God of War Ragnarok
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10 Things You Should Know Before Starting God of War Ragnarok (Story Recap)

A list that features a story recap and 10 things you should know before God of War Ragnarok releases.

God of War Ragnarok is out now on PS4 and PS5, and the story is set just a few years after the events of God of War (2018). It’s been nearly half a decade since the game was released, so it’s time to dust off those cobwebs and get a refresher. If you’d rather avoid playing the game all over again, here’s 10 things you should know before starting God of War Ragnarok.

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While it has been four years since God of War released on PS4 (and that’s plenty of time for you to have played it!), we thought it best to give you a spoiler warning before we proceed any further. We’re going to be summarizing the major plot points of the first game so you’re all up-to-speed and ready for the next chapter in Kratos and Atreus’ adventure. If you’re using Ragnarok’s release as an opportunity to finally catch up with the series, then you might want to turn back now.

Faye is Dead

Image Source: SIE Santa Monica Studio

The continuation of Kratos’ story picks up after the death of his wife, Faye, revealing that he eventually found some level of peace and even had another child named Atreus. It’s unclear as to how she died, but her death brings Kratos, who’s been a bit of an absent father, and Atreus closer.

Before Faye died, she had a request, her final wish: spread her ashes from the highest peak in all the realms. The journey strengthens the bonds between father and son while also simultaneously unearthing a few of Faye’s secrets, such as her handprints guiding the way.

After Baldur’s Death, Freya Is Out For Blood

Image Source: SIE Santa Monica Studio

Freya may be the goddess of love and fertility, but she doesn’t look so loving in the trailers for God of War Ragnarok. Of course, there’s a very good reason for it: Baldur, her son, is dead, and Kratos killed him with the help of Atreus.

Freya went to great lengths to protect Baldur from death, an end that she and Odin foresaw. Due to a flaw in Freya’s spell, Baldur’s immunity was broken, and he was finally capable of dying. Despite Kratos’ decision to protect Freya, she doesn’t see it that way and promises to “rain down every agony” on Kratos.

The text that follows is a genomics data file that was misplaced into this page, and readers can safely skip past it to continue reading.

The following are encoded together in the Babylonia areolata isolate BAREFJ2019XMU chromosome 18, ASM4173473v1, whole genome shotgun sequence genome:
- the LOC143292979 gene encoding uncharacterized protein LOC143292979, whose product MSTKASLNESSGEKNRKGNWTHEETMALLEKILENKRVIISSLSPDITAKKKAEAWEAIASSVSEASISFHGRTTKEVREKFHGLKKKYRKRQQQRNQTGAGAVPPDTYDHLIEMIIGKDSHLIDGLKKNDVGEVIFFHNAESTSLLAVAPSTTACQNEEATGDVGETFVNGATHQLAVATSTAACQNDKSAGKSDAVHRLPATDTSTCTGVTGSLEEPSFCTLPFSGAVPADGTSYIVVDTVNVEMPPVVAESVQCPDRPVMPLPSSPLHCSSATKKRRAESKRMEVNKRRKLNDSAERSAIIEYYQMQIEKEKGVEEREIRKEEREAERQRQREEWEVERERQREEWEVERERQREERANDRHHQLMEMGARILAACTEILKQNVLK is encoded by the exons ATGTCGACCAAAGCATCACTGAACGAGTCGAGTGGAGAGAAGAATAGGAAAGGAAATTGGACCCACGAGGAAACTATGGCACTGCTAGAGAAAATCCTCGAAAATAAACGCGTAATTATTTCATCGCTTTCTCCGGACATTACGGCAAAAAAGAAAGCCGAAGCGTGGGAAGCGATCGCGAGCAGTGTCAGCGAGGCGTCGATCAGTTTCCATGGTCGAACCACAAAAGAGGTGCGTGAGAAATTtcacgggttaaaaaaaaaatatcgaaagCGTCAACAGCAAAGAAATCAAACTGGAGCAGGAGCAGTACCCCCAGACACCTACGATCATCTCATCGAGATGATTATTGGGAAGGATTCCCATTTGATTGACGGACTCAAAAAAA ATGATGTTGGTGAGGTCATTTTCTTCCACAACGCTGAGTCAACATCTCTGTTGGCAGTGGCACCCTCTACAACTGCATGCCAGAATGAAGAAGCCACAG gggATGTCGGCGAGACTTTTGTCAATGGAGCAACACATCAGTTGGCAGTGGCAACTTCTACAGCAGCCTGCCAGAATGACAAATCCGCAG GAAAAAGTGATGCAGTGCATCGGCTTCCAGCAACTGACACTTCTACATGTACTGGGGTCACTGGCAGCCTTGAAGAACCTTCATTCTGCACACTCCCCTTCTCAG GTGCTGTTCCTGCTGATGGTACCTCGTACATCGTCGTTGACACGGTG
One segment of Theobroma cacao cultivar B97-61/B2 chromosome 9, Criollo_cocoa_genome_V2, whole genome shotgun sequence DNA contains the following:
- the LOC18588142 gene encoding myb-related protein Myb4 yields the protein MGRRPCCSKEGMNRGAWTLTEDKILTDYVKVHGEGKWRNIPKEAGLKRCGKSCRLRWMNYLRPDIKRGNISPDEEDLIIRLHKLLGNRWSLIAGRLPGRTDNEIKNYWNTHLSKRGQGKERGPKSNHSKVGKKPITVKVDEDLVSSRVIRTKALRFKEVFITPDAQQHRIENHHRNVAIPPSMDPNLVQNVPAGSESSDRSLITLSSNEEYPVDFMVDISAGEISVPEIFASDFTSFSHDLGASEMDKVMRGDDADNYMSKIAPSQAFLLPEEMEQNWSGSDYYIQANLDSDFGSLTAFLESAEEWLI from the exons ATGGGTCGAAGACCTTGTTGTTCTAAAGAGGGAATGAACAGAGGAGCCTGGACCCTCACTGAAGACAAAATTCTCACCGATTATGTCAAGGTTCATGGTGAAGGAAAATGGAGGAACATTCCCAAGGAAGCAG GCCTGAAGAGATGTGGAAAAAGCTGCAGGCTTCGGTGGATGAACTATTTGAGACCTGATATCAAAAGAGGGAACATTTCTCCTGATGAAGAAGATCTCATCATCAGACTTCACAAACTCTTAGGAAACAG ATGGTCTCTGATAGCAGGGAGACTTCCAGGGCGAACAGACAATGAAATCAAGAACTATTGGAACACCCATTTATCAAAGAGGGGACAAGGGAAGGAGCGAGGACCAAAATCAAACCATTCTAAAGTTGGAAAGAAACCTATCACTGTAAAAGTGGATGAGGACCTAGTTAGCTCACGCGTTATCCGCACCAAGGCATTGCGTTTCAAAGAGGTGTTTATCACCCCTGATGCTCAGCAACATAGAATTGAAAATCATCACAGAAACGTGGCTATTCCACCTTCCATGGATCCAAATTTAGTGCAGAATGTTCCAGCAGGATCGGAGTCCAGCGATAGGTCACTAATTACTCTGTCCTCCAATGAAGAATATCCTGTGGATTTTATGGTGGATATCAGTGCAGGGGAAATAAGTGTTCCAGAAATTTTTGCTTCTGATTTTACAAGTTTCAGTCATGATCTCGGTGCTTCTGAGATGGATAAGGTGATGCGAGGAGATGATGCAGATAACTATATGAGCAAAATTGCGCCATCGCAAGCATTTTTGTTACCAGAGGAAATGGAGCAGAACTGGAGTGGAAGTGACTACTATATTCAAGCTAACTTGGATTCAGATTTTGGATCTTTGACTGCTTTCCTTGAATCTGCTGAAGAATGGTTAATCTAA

Thor Will Want Revenge

Image Source: SIE Santa Monica Studio

Thor is a perfect example of what godhood can do to you if your urges and actions aren’t tempered with a good mind. Though we haven’t interacted with Thor yet, we do learn some of his deeds, and they aren’t exactly heroic; in fact, according to Mimir, Thor is a “fat dobber” and a “sweaty ballbag.”

With the death of Magni and Modi, Thor has all the reasons he needs to start swinging at Kratos Atreus, not out of justice or love for his sons, but because it’s a slight against Thor. Many of the stories pertaining to Thor have him come off as incredibly violent for merely being inconvenient.

Atreus Is Not the Last Frost Giant

Image Source: SIE Santa Monica Studio

As Kratos and Atreus’ journey comes to an end, more of Faye’s secrets are uncovered, painted on the empty halls of Jotunheim. At the highest peak in all the realms, Kratos and Atreus witness the fate of the frost giants: killed by the Aesir gods.

One would quickly presume Atreus is the last of the Jotnar, the frost giants, but that’s not the case. They’re certainly near extinction, but Atreus, Angrboda, Jormungandr, Fenrir, Skoll, Hati, and even Thor are characters that are still part of the Jotunnn race.

Three Realms Were Left Unexplored

Image Source: SIE Santa Monica Studio

The Tree of Life, Yggdrasil, is a link to many realms outside of Midgard; both Kratos and Atreus use it throughout their journey to explore realms such as: Alfheim, Helheim, Jotunheim, Muspelheim, Midgard, and Niflheim. Tyr’s Temple is used as a vehicle from one realm to another.